What the lynching foretells

  • KI Correspondent
  • Publish Date: Jul 7 2017 10:26PM
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  • Updated Date: Jul 7 2017 10:26PM
What the lynching foretells

The lynching of the DSP Ayub Pandith generated some cautious outrage in Valley, where people otherwise benumbed by the exposure to the extreme daily violence tend to take violent incidents in their stride. On social media, people disapproved of the incident but a significant number has not done so without contextualizing it with references to the prevailing Kashmir situation and some recent violence.

 Some people juxtaposed the picture of the lynched officer alongside that of the charred bodies of the three militants killed in an encounter in South Kashmir. Some have rationalized the lynching as a case of mistaken identity with people suspecting the officer to be an intelligence agent as he was in his civvies and carrying a pistol. 

“The lynching is disturbing and it cannot be justified. We cannot compete or become like our oppressor. They cannot be our teachers,” tweeted the activist Mohammad Faysal. He, however, added: “The deceased person was armed and in plainclothes. He was not part of the Mirwaiz's security detail as is being reported”.

The famous Kashmiri writer Mirza Waheed wrote: “Awful, awful news coming from Kashmir where a policeman has been lynched to death. This is utterly reprehensible”. However at the same time Waheed slammed the media outrage about the incident: “If your first response to the reprehensible lynching in Kashmir is to categorise Kashmiris as a barbaric people you've got major issues”.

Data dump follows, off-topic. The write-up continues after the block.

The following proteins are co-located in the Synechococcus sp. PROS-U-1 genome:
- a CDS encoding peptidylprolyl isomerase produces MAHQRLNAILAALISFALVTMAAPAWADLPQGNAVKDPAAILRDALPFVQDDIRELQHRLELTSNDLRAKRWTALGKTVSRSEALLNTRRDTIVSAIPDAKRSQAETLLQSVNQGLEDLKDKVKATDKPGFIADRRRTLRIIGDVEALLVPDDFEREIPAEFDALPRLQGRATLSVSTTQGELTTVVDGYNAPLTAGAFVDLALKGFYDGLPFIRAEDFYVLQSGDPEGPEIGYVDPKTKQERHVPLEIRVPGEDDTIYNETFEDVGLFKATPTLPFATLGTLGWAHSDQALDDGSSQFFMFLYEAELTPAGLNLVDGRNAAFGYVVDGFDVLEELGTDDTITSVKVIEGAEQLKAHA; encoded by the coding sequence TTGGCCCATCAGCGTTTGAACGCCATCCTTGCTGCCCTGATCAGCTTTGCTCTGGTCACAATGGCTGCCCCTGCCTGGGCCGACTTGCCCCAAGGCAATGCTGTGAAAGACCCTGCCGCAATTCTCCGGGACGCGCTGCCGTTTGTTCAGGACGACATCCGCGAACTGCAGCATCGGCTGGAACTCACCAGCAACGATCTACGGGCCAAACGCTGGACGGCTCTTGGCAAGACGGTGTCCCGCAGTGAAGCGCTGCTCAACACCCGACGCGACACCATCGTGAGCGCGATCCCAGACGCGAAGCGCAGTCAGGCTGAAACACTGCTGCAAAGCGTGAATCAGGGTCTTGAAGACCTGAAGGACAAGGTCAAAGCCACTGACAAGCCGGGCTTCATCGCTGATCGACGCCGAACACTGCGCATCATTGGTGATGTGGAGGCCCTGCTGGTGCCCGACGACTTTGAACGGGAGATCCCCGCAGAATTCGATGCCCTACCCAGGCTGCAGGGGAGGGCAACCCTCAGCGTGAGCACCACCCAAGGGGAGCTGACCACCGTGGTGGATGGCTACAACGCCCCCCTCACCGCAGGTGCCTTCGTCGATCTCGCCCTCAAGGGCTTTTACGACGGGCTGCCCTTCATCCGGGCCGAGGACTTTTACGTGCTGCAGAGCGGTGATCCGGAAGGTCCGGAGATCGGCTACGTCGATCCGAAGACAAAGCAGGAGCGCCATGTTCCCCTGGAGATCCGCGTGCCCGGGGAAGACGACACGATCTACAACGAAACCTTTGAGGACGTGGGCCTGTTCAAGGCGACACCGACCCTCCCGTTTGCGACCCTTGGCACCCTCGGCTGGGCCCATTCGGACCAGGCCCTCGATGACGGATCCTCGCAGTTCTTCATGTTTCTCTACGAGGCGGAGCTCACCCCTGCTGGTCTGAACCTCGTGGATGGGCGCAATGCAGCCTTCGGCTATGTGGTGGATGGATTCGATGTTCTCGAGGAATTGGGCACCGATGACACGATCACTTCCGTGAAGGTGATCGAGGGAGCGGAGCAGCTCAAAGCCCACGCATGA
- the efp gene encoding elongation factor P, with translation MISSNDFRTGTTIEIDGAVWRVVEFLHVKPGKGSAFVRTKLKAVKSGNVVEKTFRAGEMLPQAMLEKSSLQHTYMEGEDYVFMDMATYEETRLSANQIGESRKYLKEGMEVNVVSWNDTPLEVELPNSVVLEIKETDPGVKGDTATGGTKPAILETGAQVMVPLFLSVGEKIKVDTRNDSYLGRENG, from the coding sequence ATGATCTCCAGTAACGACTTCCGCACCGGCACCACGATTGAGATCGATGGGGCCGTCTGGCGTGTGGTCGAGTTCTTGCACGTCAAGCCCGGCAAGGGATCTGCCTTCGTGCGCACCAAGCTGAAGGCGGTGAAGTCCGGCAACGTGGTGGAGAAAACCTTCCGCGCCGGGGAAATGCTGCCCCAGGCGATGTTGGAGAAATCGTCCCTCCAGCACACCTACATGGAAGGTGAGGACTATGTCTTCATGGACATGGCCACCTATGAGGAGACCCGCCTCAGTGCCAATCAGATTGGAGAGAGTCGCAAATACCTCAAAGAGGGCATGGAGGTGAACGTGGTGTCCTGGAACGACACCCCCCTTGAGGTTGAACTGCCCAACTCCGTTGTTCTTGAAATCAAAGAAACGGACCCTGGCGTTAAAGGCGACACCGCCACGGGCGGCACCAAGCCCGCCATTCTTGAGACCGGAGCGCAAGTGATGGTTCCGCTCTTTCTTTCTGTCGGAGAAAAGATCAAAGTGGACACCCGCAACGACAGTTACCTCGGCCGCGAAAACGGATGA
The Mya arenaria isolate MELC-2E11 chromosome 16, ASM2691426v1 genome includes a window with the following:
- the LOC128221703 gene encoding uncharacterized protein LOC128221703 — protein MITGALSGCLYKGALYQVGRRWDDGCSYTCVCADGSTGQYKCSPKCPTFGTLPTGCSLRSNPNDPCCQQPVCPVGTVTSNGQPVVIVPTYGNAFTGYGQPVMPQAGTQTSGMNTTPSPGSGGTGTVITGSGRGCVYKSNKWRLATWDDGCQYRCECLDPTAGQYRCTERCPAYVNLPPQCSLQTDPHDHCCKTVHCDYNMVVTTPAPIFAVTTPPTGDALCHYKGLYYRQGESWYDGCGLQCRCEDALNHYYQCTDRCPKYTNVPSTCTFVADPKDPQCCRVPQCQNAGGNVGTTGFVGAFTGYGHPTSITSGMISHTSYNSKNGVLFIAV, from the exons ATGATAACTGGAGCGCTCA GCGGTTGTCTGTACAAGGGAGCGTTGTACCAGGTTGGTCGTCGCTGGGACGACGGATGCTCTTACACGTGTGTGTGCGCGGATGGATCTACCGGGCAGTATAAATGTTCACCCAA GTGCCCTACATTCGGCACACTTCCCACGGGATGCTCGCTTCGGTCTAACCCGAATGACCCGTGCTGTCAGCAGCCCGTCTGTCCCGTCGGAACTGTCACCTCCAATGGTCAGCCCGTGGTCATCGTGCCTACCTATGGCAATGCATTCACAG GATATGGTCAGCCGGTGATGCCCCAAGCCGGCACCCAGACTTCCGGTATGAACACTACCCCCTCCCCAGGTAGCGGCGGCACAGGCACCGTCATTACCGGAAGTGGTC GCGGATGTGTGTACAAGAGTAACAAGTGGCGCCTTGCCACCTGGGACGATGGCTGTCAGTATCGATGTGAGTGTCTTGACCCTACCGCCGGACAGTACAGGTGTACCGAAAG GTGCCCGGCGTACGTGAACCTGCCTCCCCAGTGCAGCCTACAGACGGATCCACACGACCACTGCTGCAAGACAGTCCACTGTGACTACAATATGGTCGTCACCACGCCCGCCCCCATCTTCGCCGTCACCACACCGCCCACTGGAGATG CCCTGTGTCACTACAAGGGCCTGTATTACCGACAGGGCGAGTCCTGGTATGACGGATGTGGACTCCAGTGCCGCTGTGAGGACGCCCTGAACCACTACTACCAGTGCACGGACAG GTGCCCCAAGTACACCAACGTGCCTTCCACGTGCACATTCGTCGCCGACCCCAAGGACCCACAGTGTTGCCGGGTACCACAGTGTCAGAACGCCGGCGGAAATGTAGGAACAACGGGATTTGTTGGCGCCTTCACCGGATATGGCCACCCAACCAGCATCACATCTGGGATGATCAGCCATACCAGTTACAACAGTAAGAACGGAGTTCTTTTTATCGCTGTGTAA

Similarly, the Whatsapp groups were abuzz with the contentious argumentation among the members about the incident, even though the drift of the conversation was against the lynching. 

For Kashmir watchers, the lynching has come as a symbolic representation of the deterioration in the Valley situation where the daily spectacle of the extreme violence has brutalized the society and turned it violent.

“Look at the suspicion, distrust and hate that has now become the daily lived experience of the people. The state has perpetrated the disproportionate violence in response to smaller provocations. The state discourse has become hostile, unsympathetic and indifferent to the humanitarian tragedy in Kashmir,” says the columnist Naseer Ahmad. “Now society is aping the state”.

And this conflict between the state and the society has put J&K Police in an unenviable situation. “We are seen as part of the society and also against the society,” said a police officer not wishing to be named. “So, we become the targets of much of the hate directed against the state”.

In this year alone, J&K Police has lost 16 personnel to the ongoing violence, making them the majority of the 29 security personnel killed so far.

Other major target of the public anger are the mainstream politicians who are popularly called as “pro-India” leaders. And when they take a position on a politically charged violent incident, they are booed and heckled on social media and a position contrary to theirs is taken.

Former J&K Chief Minister Omar Abdullah became the target of such social media fury after he tweeted that the DSP’s death was a tragedy and “the manner of his death a travesty”.

“May the people who lynched DySP Pandith burn in hell for their sins,” the second part of his tweet read. 

“Ameen and those too who kept this bloody conflict alive (Abdullahs and Mufti khandan),” posted Mudassir Wani in response. Wani was among the very few Kashmiris who chose to reply to Omar on Twitter.